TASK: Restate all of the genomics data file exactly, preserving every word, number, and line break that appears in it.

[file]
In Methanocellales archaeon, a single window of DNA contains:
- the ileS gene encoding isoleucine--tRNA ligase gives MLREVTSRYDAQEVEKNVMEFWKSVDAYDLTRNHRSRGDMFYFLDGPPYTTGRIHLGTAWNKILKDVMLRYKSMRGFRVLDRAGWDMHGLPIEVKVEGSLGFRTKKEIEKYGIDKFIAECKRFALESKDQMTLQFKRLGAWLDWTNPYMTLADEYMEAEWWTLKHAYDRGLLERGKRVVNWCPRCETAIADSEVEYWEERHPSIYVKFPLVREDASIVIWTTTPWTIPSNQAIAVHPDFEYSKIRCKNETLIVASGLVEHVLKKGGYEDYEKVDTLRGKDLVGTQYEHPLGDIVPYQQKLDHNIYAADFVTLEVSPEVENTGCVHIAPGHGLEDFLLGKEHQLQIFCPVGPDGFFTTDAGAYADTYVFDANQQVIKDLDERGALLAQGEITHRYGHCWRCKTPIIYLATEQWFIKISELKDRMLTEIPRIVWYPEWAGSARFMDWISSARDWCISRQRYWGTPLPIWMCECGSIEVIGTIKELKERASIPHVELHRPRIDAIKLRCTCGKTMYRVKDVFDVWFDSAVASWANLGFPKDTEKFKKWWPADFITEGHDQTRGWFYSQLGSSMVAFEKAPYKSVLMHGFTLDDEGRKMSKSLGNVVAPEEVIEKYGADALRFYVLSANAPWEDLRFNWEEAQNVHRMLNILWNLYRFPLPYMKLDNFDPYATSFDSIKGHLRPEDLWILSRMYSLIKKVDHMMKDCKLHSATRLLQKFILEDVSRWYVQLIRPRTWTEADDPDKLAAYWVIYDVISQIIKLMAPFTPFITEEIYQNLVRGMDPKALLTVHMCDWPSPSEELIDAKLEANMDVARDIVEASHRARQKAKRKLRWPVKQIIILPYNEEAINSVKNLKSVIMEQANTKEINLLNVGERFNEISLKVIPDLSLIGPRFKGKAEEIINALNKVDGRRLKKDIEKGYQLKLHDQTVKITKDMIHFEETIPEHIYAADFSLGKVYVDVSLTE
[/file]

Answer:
In Methanocellales archaeon, a single window of DNA contains:
- the ileS gene encoding isoleucine--tRNA ligase gives MLREVTSRYDAQEVEKNVMEFWKSVDAYDLTRNHRSRGDMFYFLDGPPYTTGRIHLGTAWNKILKDVMLRYKSMRGFRVLDRAGWDMHGLPIEVKVEGSLGFRTKKEIEKYGIDKFIAECKRFALESKDQMTLQFKRLGAWLDWTNPYMTLADEYMEAEWWTLKHAYDRGLLERGKRVVNWCPRCETAIADSEVEYWEERHPSIYVKFPLVREDASIVIWTTTPWTIPSNQAIAVHPDFEYSKIRCKNETLIVASGLVEHVLKKGGYEDYEKVDTLRGKDLVGTQYEHPLGDIVPYQQKLDHNIYAADFVTLEVSPEVENTGCVHIAPGHGLEDFLLGKEHQLQIFCPVGPDGFFTTDAGAYADTYVFDANQQVIKDLDERGALLAQGEITHRYGHCWRCKTPIIYLATEQWFIKISELKDRMLTEIPRIVWYPEWAGSARFMDWISSARDWCISRQRYWGTPLPIWMCECGSIEVIGTIKELKERASIPHVELHRPRIDAIKLRCTCGKTMYRVKDVFDVWFDSAVASWANLGFPKDTEKFKKWWPADFITEGHDQTRGWFYSQLGSSMVAFEKAPYKSVLMHGFTLDDEGRKMSKSLGNVVAPEEVIEKYGADALRFYVLSANAPWEDLRFNWEEAQNVHRMLNILWNLYRFPLPYMKLDNFDPYATSFDSIKGHLRPEDLWILSRMYSLIKKVDHMMKDCKLHSATRLLQKFILEDVSRWYVQLIRPRTWTEADDPDKLAAYWVIYDVISQIIKLMAPFTPFITEEIYQNLVRGMDPKALLTVHMCDWPSPSEELIDAKLEANMDVARDIVEASHRARQKAKRKLRWPVKQIIILPYNEEAINSVKNLKSVIMEQANTKEINLLNVGERFNEISLKVIPDLSLIGPRFKGKAEEIINALNKVDGRRLKKDIEKGYQLKLHDQTVKITKDMIHFEETIPEHIYAADFSLGKVYVDVSLTE